For now, save this as a file by checking the Save to file option and then change the tab to Events section. Since we choose a template, it’s going to preselect a lot of events. From here, you can play with the options, show all events/columns, add/remove certain events, etc.:
In this case, let’s click the Column Filters button to set a filter on a database name. We only want to trap events that hit the AdventureWorks2014 database. This is a great way to trim out all the extra noise that will be coming in a real-world scenario:
Once all this is set up, click OK in the Edit Filter dialog to save the setting and close it. Back in the initial windows, hit the Run button to start the trace. So, this trace is running now, monitoring everything that is happening in the AdventureWorks2014 database:
Switch over SSMS and execute some queries or just let it run in the background for a while. Various events will be captured even if no user queries are hitting the database:
After sitting there for a while, stop the trace by clicking the red stop button:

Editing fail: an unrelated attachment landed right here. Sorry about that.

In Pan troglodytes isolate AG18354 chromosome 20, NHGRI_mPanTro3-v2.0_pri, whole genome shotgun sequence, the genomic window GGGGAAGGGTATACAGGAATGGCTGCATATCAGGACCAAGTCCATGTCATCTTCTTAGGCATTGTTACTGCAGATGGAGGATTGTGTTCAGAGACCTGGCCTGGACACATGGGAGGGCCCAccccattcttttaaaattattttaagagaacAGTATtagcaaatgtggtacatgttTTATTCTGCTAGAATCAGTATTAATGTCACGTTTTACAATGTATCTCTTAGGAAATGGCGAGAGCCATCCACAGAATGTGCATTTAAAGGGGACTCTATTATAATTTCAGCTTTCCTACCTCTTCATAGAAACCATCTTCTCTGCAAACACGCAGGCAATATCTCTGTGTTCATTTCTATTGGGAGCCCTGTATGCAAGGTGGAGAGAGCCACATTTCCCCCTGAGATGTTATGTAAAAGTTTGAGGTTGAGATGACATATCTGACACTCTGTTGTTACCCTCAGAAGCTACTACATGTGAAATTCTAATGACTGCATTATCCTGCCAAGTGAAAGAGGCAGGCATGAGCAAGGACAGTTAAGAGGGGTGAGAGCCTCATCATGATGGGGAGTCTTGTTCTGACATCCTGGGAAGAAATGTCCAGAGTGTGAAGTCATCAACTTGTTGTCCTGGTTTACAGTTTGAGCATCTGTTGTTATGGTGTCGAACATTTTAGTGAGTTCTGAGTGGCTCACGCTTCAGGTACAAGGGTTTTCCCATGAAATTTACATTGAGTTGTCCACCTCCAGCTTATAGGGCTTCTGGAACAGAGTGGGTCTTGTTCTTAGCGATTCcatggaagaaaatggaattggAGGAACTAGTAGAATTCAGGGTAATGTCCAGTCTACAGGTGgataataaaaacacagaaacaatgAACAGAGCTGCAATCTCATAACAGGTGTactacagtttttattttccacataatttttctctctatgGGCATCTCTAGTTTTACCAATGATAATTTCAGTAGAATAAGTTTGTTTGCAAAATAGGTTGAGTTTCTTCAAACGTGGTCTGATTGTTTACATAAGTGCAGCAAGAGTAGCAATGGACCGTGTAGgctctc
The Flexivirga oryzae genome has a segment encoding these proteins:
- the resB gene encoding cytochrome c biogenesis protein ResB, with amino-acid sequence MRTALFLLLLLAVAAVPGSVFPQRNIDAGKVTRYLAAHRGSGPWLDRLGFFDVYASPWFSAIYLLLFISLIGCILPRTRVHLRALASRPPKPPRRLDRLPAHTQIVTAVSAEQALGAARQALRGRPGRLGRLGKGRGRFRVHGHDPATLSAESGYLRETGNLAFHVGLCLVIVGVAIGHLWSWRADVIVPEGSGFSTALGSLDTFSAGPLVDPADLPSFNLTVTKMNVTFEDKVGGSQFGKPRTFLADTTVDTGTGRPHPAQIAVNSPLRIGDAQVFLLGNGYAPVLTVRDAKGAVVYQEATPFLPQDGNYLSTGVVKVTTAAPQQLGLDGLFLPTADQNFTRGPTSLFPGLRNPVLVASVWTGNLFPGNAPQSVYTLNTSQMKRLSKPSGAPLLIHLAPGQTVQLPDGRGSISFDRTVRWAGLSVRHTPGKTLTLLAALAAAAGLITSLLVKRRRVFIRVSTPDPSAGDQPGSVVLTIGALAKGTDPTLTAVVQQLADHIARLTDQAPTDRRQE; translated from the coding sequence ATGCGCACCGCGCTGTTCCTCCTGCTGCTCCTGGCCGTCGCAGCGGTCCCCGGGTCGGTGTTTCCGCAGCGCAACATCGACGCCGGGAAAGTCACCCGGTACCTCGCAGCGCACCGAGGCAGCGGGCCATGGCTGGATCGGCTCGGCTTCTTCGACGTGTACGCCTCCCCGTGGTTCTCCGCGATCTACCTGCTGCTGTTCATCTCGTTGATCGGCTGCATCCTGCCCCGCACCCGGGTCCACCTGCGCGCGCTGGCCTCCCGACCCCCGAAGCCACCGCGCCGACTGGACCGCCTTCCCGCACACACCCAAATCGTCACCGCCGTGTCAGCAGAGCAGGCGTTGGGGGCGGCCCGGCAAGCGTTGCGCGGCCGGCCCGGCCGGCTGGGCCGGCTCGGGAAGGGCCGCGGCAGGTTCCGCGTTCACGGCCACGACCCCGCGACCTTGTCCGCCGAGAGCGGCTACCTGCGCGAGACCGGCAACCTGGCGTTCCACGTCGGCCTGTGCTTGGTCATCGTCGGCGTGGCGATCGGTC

Now what we got everything captured inside that previously saved file, we can for example run this replay on a different instance. Why? Because it can be extremely useful when you’re having a problem in production. It’s very unlikely that any big issues can be fixed directly on a production server. In this use case scenario, the best approach would be to copy production to test, take that trace that was captured in production, and then we can do anything we want on that test database in terms of troubleshooting and fixing the problem.
To do this, open up the trace in SQL Server Profiler:
Now, go to Replay and choose Start:
This will, once again, bring up the SQL Server connection dialog to your instance:
Which will then take us to the Replay Configuration window in which we can change the replay server if we need to for the purpose mentioned earlier. It’s pretty much straightforward from this point. Just hit OK to replay the trace:
The first row will always contain all the Replay Setting Event. Then anytime there is an event, it will fire off that event. The result set will only indicate that it’s done:
If we scroll to the right, any result set will have the profiler measured duration – how long it took to run an event:
At the very end, you’ll find the Replay Statistics Event which shows the total events, provider/internal errors that occurred, hit ratio stats, and the total replay time:
Again, this is good for scenarios when there’s a problem on SQL Server and you want to recreate the problem. First of all, capture the problem which will then give us the workflow inside of a trace that we can do whatever it’s needed on SQL Server to troubleshoot and fix the issue and then finally we can replay that trace, reproduce that issue to see if we have successfully fixed it.